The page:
Only two of 34 representative studies evaluating the use of AI for real-world shared clinical decisionmaking from 2014 to 2020 included external validation of the models up for consideration.
Further, most of the reviewed studies used just one algorithm for training, testing and internally validating, with only eight putting multiple algorithms through their paces.
So report industry researchers who conducted a systematic literature review to gauge the robustness of studies focused on the use of machine learning to assist in joint patient-provider decisions.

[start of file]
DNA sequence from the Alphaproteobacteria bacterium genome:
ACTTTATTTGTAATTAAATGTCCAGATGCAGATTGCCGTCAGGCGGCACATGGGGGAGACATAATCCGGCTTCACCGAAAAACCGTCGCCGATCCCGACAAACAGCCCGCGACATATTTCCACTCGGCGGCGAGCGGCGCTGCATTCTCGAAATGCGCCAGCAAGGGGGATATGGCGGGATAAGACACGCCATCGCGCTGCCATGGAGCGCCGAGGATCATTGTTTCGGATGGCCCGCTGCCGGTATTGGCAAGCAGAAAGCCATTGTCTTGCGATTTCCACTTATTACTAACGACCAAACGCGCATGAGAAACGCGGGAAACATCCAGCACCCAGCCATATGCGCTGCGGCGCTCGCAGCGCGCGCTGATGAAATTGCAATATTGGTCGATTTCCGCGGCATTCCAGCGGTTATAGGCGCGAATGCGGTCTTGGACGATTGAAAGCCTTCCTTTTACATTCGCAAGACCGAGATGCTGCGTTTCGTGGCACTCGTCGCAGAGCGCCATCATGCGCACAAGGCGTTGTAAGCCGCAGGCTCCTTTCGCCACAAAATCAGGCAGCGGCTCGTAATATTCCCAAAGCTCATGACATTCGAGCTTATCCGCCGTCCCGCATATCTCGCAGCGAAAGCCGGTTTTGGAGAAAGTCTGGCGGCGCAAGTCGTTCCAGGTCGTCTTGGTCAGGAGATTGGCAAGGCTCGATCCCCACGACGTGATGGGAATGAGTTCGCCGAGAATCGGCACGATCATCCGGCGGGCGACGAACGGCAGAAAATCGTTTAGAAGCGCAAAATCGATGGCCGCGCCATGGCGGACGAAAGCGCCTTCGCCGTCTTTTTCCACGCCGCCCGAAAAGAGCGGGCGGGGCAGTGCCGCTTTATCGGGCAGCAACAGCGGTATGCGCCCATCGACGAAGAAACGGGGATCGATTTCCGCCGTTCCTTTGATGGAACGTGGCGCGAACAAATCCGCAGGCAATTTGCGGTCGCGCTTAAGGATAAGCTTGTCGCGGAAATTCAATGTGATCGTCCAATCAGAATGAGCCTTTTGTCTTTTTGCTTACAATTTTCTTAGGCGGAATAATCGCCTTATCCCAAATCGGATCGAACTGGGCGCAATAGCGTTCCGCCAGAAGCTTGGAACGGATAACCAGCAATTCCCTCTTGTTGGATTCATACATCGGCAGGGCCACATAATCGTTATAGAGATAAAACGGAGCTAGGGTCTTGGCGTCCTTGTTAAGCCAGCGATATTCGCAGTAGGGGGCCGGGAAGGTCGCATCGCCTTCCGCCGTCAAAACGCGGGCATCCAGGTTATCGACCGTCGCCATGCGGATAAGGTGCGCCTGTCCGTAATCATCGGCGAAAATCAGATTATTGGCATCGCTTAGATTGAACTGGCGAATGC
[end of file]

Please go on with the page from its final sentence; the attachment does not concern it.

BMC Medical Informatics and Decision Making published the study Feb. 15.
Lisa Hess, PhD, and Alan Brnabic of Eli Lilly state, in so many words, that their review revealed an unruly assortment of methods, statistical software and validation strategies.
Commenting on the array of approaches as well as the relative thinness of many published studies, Hess and Brnabic call for clinical AI researchers to make sure “multiple modeling approaches are employed in the development of machine learning-based models for patient care, which requires the highest research standards to reliably support shared evidence-based decisionmaking.”
Going forward, experimental machine learning models should be sized up with both internal and external validation before the models are proposed for real-world patient care, the authors suggest.
“Few studies have yet to reach that bar of evidence to inform patient-provider decisionmaking,” Hess and Brnabic comment.
The study is available in full for free.